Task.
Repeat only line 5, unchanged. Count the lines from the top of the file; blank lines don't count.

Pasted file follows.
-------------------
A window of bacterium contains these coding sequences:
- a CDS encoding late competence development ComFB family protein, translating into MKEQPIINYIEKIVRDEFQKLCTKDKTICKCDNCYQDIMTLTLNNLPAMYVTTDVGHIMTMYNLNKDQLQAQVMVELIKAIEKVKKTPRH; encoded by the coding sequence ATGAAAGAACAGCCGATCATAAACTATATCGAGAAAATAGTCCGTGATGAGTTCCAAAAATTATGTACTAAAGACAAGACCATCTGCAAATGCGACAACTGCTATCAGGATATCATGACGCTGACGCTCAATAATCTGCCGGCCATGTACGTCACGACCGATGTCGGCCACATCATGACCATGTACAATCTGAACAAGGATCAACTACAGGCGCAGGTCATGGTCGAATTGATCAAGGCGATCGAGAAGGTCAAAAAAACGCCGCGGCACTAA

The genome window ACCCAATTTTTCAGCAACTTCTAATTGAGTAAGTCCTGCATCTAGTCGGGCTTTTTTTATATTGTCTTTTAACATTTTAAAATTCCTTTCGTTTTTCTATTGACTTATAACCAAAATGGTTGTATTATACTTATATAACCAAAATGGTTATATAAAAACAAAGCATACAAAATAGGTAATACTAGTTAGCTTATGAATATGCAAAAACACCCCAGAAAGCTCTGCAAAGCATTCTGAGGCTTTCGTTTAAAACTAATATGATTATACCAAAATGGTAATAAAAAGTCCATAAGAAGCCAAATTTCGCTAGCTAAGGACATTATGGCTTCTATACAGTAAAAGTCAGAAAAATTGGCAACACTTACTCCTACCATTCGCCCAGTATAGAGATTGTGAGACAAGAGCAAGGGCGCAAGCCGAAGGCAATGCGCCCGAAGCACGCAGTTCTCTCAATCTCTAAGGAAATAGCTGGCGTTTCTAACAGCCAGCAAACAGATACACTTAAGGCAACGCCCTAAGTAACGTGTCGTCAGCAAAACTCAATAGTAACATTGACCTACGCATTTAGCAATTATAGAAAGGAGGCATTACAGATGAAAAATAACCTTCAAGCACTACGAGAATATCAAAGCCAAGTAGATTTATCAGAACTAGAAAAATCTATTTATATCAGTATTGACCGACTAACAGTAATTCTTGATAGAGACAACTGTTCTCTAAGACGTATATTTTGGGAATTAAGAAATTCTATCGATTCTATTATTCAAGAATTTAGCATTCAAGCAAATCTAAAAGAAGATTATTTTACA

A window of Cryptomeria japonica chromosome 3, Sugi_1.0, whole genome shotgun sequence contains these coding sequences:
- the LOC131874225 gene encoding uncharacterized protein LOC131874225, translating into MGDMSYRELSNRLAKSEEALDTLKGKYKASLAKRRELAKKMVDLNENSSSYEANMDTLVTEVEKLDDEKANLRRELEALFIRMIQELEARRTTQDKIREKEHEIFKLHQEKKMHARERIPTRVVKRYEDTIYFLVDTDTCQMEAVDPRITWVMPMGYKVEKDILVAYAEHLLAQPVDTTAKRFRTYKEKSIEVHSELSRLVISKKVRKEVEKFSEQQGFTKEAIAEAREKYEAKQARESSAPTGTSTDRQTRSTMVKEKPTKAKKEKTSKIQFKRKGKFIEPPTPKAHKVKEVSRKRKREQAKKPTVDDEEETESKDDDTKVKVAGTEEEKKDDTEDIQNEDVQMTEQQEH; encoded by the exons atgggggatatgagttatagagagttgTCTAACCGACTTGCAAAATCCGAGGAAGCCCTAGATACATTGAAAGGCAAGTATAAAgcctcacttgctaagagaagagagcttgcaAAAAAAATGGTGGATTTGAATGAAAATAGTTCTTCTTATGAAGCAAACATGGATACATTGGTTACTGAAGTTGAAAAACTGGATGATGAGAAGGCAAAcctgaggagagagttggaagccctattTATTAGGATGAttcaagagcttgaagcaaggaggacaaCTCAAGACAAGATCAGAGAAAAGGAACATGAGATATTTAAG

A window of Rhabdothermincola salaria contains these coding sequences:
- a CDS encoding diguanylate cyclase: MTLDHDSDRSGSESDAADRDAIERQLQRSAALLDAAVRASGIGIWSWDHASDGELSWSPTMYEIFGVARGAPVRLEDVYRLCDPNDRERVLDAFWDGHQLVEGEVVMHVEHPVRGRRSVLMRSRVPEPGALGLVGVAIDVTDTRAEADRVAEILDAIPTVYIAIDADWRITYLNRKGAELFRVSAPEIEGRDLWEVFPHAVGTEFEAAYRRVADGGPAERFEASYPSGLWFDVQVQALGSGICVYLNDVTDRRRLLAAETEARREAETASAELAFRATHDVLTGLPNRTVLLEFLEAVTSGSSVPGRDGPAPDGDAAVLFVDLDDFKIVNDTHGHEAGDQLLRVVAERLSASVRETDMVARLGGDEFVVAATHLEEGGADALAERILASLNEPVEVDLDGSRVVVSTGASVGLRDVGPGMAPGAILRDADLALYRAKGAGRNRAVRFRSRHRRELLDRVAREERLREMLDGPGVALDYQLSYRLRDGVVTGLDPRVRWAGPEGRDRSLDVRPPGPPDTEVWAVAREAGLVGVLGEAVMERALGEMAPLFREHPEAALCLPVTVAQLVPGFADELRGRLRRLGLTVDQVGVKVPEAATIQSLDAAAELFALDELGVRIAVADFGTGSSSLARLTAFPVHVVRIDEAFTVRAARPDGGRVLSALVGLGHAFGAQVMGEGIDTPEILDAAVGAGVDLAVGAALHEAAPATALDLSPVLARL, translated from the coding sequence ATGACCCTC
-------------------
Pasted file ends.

- the LOC131874225 gene encoding uncharacterized protein LOC131874225, translating into MGDMSYRELSNRLAKSEEALDTLKGKYKASLAKRRELAKKMVDLNENSSSYEANMDTLVTEVEKLDDEKANLRRELEALFIRMIQELEARRTTQDKIREKEHEIFKLHQEKKMHARERIPTRVVKRYEDTIYFLVDTDTCQMEAVDPRITWVMPMGYKVEKDILVAYAEHLLAQPVDTTAKRFRTYKEKSIEVHSELSRLVISKKVRKEVEKFSEQQGFTKEAIAEAREKYEAKQARESSAPTGTSTDRQTRSTMVKEKPTKAKKEKTSKIQFKRKGKFIEPPTPKAHKVKEVSRKRKREQAKKPTVDDEEETESKDDDTKVKVAGTEEEKKDDTEDIQNEDVQMTEQQEH; encoded by the exons atgggggatatgagttatagagagttgTCTAACCGACTTGCAAAATCCGAGGAAGCCCTAGATACATTGAAAGGCAAGTATAAAgcctcacttgctaagagaagagagcttgcaAAAAAAATGGTGGATTTGAATGAAAATAGTTCTTCTTATGAAGCAAACATGGATACATTGGTTACTGAAGTTGAAAAACTGGATGATGAGAAGGCAAAcctgaggagagagttggaagccctattTATTAGGATGAttcaagagcttgaagcaaggaggacaaCTCAAGACAAGATCAGAGAAAAGGAACATGAGATATTTAAG